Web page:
A Perfectly Good Man is a beautifully written book about faith and the loss of faith, about love and cruelty and deception, about ordinary life and about everyday tragedies, and also sublime moments. It’s a quiet novel that left me feeling I must read more of Patrick Gale’s books. Fortunately I already have one more on my shelves, A Place Called Winter historical fiction described as a novel of forbidden love, secrets and escape and in The Times as a novel ‘written with intelligence and warmth’.

My copy:

  • Paperback: 406 pages
  • Publisher: Fourth Estate 2012
  • ISBN-13: 9780007465088
  • Source: Library book
  • My rating: 5*

 

Top Ten Tuesday: Ten of the Longest Books I’ve Read

Top Ten Tuesday new

Top Ten Tuesday is a weekly meme created by The Broke and the Bookish and now hosted by Jana at That Artsy Reader Girl.

The rules are simple:

  • Each Tuesday, Jana assigns a new topic. Create your own Top Ten list that fits that topic – putting your unique spin on it if you want.
  • Everyone is welcome to join but please link back to The Artsy Reader Girl in your own Top Ten Tuesday post.
  • Add your name to the Linky widget on that day’s post so that everyone can check out other bloggers’ lists.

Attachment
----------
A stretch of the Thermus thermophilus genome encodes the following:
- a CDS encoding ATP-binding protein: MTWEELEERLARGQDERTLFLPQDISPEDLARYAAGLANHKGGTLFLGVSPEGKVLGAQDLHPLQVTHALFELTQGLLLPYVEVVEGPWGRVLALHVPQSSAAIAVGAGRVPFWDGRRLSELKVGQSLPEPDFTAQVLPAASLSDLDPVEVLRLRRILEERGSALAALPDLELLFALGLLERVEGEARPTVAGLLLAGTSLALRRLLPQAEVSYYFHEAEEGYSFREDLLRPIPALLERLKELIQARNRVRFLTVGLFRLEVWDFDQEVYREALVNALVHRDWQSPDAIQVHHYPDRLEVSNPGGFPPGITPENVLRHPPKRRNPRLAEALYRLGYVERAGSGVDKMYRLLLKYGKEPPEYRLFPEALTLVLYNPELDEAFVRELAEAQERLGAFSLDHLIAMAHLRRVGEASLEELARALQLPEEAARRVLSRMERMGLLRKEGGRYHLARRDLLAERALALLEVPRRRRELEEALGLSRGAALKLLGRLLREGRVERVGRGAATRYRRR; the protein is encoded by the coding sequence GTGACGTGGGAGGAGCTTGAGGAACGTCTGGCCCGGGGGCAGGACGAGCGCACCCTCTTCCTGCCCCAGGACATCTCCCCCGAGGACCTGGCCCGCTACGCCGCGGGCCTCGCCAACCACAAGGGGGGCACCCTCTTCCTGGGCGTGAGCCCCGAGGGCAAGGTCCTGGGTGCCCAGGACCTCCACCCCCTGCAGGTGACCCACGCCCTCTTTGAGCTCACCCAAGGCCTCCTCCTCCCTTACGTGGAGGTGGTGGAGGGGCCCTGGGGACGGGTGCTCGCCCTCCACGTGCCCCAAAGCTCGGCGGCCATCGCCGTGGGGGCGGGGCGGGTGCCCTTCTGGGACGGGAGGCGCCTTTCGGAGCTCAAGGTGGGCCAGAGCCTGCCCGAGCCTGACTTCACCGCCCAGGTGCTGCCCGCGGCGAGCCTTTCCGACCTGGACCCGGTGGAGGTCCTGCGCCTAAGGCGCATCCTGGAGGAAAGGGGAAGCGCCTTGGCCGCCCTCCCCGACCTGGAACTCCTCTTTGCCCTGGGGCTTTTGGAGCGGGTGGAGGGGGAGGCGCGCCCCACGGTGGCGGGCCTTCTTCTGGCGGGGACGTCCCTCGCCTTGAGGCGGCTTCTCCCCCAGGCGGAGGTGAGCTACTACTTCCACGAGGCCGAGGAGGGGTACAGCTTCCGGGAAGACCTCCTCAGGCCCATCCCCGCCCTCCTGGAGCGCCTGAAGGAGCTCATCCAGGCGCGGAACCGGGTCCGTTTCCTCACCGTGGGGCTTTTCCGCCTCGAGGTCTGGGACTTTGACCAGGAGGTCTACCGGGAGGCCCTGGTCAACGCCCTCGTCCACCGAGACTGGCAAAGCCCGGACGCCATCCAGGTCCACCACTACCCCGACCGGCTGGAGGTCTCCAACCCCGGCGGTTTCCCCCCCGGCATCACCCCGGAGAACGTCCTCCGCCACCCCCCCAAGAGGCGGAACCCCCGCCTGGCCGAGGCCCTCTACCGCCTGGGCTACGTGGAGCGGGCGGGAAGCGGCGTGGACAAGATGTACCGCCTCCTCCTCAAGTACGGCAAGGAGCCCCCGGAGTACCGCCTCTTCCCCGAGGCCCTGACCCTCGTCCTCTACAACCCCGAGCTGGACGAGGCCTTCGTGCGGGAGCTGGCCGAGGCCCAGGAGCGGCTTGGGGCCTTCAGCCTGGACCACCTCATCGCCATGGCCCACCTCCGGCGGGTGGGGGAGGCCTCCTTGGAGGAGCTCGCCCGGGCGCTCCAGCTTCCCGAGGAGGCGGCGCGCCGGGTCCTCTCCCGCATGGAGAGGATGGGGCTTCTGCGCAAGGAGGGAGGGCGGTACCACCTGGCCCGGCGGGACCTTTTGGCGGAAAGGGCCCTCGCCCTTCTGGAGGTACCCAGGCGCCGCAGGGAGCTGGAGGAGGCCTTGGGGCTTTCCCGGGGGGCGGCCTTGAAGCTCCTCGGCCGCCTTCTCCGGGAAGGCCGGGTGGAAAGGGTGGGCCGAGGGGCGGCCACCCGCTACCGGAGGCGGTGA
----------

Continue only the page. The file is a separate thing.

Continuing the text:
• Or if you don’t have a blog, just post your answers as a comment.

This week’s topic is Ten of the Longest Books I’ve Read.

In the past I used to prefer reading long books, so most of the ones listed below are ones I read years ago. These days I tend to shy away from really long books, unless they’re e-books, as they’re usually heavy to hold or in such a small font that I find them difficult to read, or both.

In page number order(which vary according to different editions) they are:

Les Misérables

Les Misérables by Victor Hugo, 1,231 pages.

The October Horse (Masters of Rome)

The October Horse by Colleen McCullough, 1,124 pages

The Pillars of the Earth (The Pillars of the Earth, #1)

The Pillars of the Earth by Ken Follett, 1,088 pages

The Grass Crown

The Grass Crown by Colleen McCullough, 1,043 pages

The Mists of Avalon

The Mists of Avalon by Marion Bradley, 1,009 pages

Jonathan Strange & Mr Norrell

Jonathan Strange & Mr Norrell by Susanna Clarke, 1,006 pages

The Way We Live Now

The Way We Live Now by Anthony Trollope, 976 pages.

War and Peace

War and Peace by Leo Tolstoy, 975 pages.

The Brothers Karamazov by Fyodor Dostoyevsky

The Brothers Karamazov by Fyodor Dostoyevsky, 960 pages.

Gone With the Wind

Gone with the Wind by Margaret Mitchell, 959 pages.

My favourites of these books are Gone with the Wind and War and Peace – both of these surprised me at how much I enjoyed them.